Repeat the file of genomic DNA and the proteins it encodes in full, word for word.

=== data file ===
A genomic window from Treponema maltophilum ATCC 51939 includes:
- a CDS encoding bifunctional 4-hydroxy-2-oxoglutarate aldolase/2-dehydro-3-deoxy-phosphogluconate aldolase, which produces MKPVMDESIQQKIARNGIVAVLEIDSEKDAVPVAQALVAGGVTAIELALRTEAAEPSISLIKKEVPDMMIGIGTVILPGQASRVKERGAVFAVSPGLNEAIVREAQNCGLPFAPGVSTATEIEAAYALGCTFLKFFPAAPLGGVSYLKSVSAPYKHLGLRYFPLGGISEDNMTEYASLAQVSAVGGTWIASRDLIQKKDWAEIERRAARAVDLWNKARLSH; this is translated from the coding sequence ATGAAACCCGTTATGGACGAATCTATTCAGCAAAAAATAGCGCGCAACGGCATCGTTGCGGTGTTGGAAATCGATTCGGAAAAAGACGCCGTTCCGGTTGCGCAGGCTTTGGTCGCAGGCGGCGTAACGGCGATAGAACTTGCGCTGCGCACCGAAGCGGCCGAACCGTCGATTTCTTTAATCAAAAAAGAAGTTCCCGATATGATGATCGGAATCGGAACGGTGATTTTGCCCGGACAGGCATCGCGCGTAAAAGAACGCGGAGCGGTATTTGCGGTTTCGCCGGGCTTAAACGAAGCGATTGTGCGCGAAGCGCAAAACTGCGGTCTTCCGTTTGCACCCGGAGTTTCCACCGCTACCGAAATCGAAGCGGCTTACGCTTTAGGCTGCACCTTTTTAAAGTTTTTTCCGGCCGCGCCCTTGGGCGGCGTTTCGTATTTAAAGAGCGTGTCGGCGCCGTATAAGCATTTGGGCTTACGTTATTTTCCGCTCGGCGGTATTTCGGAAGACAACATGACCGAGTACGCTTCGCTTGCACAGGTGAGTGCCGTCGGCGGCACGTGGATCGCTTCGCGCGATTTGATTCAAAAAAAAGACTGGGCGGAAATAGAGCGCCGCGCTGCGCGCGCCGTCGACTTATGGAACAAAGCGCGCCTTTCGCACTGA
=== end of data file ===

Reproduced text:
A genomic window from Treponema maltophilum ATCC 51939 includes:
- a CDS encoding bifunctional 4-hydroxy-2-oxoglutarate aldolase/2-dehydro-3-deoxy-phosphogluconate aldolase, which produces MKPVMDESIQQKIARNGIVAVLEIDSEKDAVPVAQALVAGGVTAIELALRTEAAEPSISLIKKEVPDMMIGIGTVILPGQASRVKERGAVFAVSPGLNEAIVREAQNCGLPFAPGVSTATEIEAAYALGCTFLKFFPAAPLGGVSYLKSVSAPYKHLGLRYFPLGGISEDNMTEYASLAQVSAVGGTWIASRDLIQKKDWAEIERRAARAVDLWNKARLSH; this is translated from the coding sequence ATGAAACCCGTTATGGACGAATCTATTCAGCAAAAAATAGCGCGCAACGGCATCGTTGCGGTGTTGGAAATCGATTCGGAAAAAGACGCCGTTCCGGTTGCGCAGGCTTTGGTCGCAGGCGGCGTAACGGCGATAGAACTTGCGCTGCGCACCGAAGCGGCCGAACCGTCGATTTCTTTAATCAAAAAAGAAGTTCCCGATATGATGATCGGAATCGGAACGGTGATTTTGCCCGGACAGGCATCGCGCGTAAAAGAACGCGGAGCGGTATTTGCGGTTTCGCCGGGCTTAAACGAAGCGATTGTGCGCGAAGCGCAAAACTGCGGTCTTCCGTTTGCACCCGGAGTTTCCACCGCTACCGAAATCGAAGCGGCTTACGCTTTAGGCTGCACCTTTTTAAAGTTTTTTCCGGCCGCGCCCTTGGGCGGCGTTTCGTATTTAAAGAGCGTGTCGGCGCCGTATAAGCATTTGGGCTTACGTTATTTTCCGCTCGGCGGTATTTCGGAAGACAACATGACCGAGTACGCTTCGCTTGCACAGGTGAGTGCCGTCGGCGGCACGTGGATCGCTTCGCGCGATTTGATTCAAAAAAAAGACTGGGCGGAAATAGAGCGCCGCGCTGCGCGCGCCGTCGACTTATGGAACAAAGCGCGCCTTTCGCACTGA